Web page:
One of New Zealand’s pioneering aviators, Red Beach resident Cliff Tait, 89, is being recognised with a special exhibition at MOTAT.
It was 50 years ago this month that Cliff set out on a historic flight from Hamilton to become the first person to fly around the world in a single-engine plane, completing the feat in three months.
During his aviation career, Cliff broke 28 speed records, including some that were set by Jean Batten.
MOTAT is honouring Cliff’s contribution to the country’s aviation history by hosting The Flying Kiwi exhibition on weekdays, from Friday May 17 onwards. A range of artifacts are on display including the plane Cliff made his historic flight in, which he affectionately named Jacy (JC) – a mix of the first letters of his, and his wife Joyce’s, names.
The couple now lives at North Haven Retirement Village.
A private MOTAT event was held for Cliff and other special guests from his career on May 12, the date on which he left New Zealand, 50 years ago.
When Cliff originally pitched the idea of flying the Hamilton-made 115 HP Airtourer around the world to promote New Zealand-made aircraft, he intended that someone else would undertake the journey.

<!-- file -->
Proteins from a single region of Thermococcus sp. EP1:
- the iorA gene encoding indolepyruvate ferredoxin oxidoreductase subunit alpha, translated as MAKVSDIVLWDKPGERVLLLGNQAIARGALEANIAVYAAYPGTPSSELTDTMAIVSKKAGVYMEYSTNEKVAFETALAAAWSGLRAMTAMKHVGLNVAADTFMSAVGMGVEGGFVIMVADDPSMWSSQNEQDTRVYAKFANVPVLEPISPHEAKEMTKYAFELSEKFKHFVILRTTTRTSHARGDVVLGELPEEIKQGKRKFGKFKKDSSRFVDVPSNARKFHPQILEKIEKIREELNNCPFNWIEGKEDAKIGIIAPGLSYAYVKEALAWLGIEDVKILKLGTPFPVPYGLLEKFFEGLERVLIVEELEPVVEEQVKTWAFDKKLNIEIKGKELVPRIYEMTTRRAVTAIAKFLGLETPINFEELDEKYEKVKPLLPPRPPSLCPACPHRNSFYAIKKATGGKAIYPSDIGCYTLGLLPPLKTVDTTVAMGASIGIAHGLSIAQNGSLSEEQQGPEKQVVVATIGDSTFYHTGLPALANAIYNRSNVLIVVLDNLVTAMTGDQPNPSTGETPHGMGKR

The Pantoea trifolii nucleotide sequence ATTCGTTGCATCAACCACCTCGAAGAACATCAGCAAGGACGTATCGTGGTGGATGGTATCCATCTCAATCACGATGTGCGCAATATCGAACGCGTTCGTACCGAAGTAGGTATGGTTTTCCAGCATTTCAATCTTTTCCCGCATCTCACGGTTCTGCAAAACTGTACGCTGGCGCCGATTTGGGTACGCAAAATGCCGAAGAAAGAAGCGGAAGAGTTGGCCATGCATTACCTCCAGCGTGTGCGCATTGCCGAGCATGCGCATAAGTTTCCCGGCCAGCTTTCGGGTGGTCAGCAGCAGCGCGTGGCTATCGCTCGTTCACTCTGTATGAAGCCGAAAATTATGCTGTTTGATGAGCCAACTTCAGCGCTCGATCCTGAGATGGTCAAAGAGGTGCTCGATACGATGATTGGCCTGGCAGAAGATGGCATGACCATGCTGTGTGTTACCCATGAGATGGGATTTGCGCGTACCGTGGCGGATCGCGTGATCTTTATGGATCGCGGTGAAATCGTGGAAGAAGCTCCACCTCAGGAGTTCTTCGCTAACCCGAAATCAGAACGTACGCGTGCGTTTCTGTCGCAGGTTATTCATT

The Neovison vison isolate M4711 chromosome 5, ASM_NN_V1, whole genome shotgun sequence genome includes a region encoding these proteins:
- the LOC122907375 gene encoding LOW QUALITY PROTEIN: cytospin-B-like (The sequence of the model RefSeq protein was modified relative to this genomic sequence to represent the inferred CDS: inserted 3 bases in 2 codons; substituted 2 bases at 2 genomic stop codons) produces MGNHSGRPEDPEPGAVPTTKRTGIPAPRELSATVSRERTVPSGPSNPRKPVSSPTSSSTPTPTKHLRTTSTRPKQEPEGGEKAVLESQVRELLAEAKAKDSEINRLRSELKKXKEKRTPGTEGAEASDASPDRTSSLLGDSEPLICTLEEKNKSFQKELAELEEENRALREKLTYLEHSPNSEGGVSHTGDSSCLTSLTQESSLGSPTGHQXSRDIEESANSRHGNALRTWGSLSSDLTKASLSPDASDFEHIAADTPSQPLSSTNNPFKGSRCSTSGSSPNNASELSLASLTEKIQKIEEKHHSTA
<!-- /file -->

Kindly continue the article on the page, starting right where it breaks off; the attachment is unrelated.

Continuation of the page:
According to Cliff’s son, Cliff Tait Jr, officials did not take Cliff Snr’s proposal seriously, and told him to “do it yourself”.
“If there is one thing about my Dad that stands true, it is that if he is challenged to do something, he’ll do it,” Cliff Jnr says.
So, just five years after learning to fly and becoming a commercial pilot, Cliff undertook his global adventure, which was largely self-funded.
“Half a century on, he can still recall the trip in unbelievable detail,” Cliff Jr says.
“He can still describe exactly where he went, what problems he had at each location and who helped him.”
Cliff faced his fair share of dangers along the way including having his permission to land in Russia withdrawn because of the Cold War.
Despite the difficulties and lack of on-ground support during many of his stops, Cliff made it home safely to his family on August 1, 1969. Joyce and their four children were there to greet him.
“Arriving back home to Mum is the part he remembers most fondly, as well as remembering all those who helped him along the way,” Cliff Jnr says.